California unable to disarm 19,700 felons and mentally ill people
SACRAMENTO — California authorities are empowered to seize weapons owned by convicted felons and people with mental illness, but staff shortages and funding cuts have left a backlog of more than 19,700 people to disarm, a law enforcement official said Tuesday.
Those gun owners have roughly 39,000 firearms, said Stephen Lindley, chief of the Bureau of Firearms for the state Department of Justice, testifying at a joint legislative hearing. His office lacks enough staff to confiscate all the weapons, which are recorded in the state’s Armed Prohibited Persons database, he said.
The gun owners typically acquired the firearms legally, before being convicted of a felony or diagnosed with mental illness. Each year, the state investigates and seizes the guns of about 2,000 people on the Armed Prohibited Persons list, Lindley said, but each year about 3,000 names are added to the list.
“Despite our best efforts, the bureau does not have the funding or resources to keep up with this annual influx,” he told the 15 assembled lawmakers.
The testimony showed how some of the state’s strict gun laws have been undermined by California’s budget problems. Lindley said it would cost $25 million to hire enough staff to clear the backlog within three years.
Democratic Sens. Mark Leno of San Francisco and President Pro Tem Darrell Steinberg of Sacramento introduced a bill later Tuesday that would allow the Department of Justice to dip into funds collected when gun buyers pay a fee for background checks. There is a $20-million surplus in the account that could be tapped under the pair’s proposal, SB 140.
The extra money, which could help eliminate the backlog in as little as a year, “would be a very wise and worthy investment,” Steinberg said.
Lawmakers are considering a dozen proposals to curb gun violence after last month’s Sandy Hook school massacre in Newtown, Conn.
Some would be funded with levies on gun owners, such as a 5-cent tax on every bullet purchased. Legislation has also been drafted that would require ammunition buyers to provide a thumbprint and ID for background checks. Some lawmakers have suggested that the state lift a prohibition on cities and counties adopting their own, tougher gun laws.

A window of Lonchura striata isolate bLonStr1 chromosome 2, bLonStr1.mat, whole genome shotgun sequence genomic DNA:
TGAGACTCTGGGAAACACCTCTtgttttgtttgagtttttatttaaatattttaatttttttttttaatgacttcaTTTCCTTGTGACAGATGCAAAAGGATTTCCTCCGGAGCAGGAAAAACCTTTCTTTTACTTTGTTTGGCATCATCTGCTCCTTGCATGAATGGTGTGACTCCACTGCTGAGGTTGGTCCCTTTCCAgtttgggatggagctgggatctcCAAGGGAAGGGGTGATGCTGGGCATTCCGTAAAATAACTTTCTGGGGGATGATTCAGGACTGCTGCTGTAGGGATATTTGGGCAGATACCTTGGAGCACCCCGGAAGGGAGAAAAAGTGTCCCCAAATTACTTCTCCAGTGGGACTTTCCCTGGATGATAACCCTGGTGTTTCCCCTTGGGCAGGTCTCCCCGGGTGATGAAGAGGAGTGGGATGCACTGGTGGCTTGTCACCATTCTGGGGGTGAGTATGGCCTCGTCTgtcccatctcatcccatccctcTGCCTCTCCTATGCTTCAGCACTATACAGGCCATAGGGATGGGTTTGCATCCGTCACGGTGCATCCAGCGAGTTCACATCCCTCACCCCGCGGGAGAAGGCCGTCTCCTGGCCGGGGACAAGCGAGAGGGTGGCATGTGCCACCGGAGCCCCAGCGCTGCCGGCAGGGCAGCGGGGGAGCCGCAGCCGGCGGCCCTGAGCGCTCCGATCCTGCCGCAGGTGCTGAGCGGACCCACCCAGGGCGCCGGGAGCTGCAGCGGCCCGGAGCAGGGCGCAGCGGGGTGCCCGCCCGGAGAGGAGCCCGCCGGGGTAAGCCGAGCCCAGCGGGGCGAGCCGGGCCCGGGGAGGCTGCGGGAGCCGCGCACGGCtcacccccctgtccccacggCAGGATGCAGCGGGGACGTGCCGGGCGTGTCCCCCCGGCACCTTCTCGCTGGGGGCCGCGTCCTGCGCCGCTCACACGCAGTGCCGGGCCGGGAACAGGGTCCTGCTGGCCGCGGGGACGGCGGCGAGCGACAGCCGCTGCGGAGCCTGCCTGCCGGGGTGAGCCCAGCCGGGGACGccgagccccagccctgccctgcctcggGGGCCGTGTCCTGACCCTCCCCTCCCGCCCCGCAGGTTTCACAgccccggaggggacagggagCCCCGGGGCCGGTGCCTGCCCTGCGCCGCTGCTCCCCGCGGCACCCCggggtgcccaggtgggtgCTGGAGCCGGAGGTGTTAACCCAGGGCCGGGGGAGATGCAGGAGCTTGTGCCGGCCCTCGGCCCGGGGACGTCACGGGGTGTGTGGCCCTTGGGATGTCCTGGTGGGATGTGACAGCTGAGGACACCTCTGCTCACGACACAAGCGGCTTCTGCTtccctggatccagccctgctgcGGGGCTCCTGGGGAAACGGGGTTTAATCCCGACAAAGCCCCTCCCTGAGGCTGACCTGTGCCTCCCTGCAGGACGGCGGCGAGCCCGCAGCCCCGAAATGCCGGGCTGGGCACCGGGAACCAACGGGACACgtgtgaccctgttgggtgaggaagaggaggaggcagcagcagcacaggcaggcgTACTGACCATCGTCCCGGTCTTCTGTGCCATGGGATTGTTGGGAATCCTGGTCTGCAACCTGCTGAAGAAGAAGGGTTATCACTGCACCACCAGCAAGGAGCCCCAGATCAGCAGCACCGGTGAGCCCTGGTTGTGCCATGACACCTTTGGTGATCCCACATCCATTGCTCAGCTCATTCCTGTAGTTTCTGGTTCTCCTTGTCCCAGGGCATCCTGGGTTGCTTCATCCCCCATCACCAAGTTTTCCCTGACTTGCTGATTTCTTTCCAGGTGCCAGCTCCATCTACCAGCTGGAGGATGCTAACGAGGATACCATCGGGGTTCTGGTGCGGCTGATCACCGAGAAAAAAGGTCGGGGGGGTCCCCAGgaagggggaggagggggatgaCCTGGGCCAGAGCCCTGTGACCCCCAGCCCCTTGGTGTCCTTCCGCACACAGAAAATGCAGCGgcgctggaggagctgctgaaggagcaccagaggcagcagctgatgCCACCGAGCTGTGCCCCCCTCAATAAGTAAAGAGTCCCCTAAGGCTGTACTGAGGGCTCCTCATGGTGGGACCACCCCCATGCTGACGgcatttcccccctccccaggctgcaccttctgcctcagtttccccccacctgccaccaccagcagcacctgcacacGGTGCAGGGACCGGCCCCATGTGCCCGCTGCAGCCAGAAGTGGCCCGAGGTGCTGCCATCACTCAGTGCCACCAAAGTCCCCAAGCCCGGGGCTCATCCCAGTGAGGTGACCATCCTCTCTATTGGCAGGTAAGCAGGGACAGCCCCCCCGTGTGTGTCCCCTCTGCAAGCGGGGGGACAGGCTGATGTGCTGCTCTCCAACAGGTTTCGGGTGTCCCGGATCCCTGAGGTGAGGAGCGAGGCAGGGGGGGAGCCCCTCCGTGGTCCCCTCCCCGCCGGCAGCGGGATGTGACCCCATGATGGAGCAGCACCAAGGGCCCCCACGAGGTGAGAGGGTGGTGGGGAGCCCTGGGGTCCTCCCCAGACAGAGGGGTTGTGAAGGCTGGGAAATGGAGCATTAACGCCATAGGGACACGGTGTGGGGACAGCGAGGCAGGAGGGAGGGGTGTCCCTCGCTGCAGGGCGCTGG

Tuesday’s hearing was part business, part theater, with law enforcement officials displaying assault weapons and retired legislators testifying that they were harassed and intimidated by gun-rights advocates when they passed firearms-control laws in previous years.
Victims of gun crimes somberly recounted their stories.
Amanda Wilcox said she could not watch news footage of the Newtown parents, because it was too painful. In 2001, her daughter Laura, a college student, was shot to death in an office in Northern California by a mentally ill man with a semiautomatic weapon.
Wilcox, now an advocate with the Brady Campaign Against Gun Violence, urged lawmakers to enact stricter gun controls.
“We want to prevent firearm violence by keeping dangerous weapons out of dangerous hands,” Wilcox said.
During the public comment period, opponents of the new legislation took to the microphone to denounce the hearing as a platform for misinformed propaganda.
A proposal that gun owners be licensed and insured like motorists drew opposition from Sam Paredes, executive director of the advocacy group Gun Owners of California.
“There is a big question of whether you can license a constitutional right,” Paredes said.
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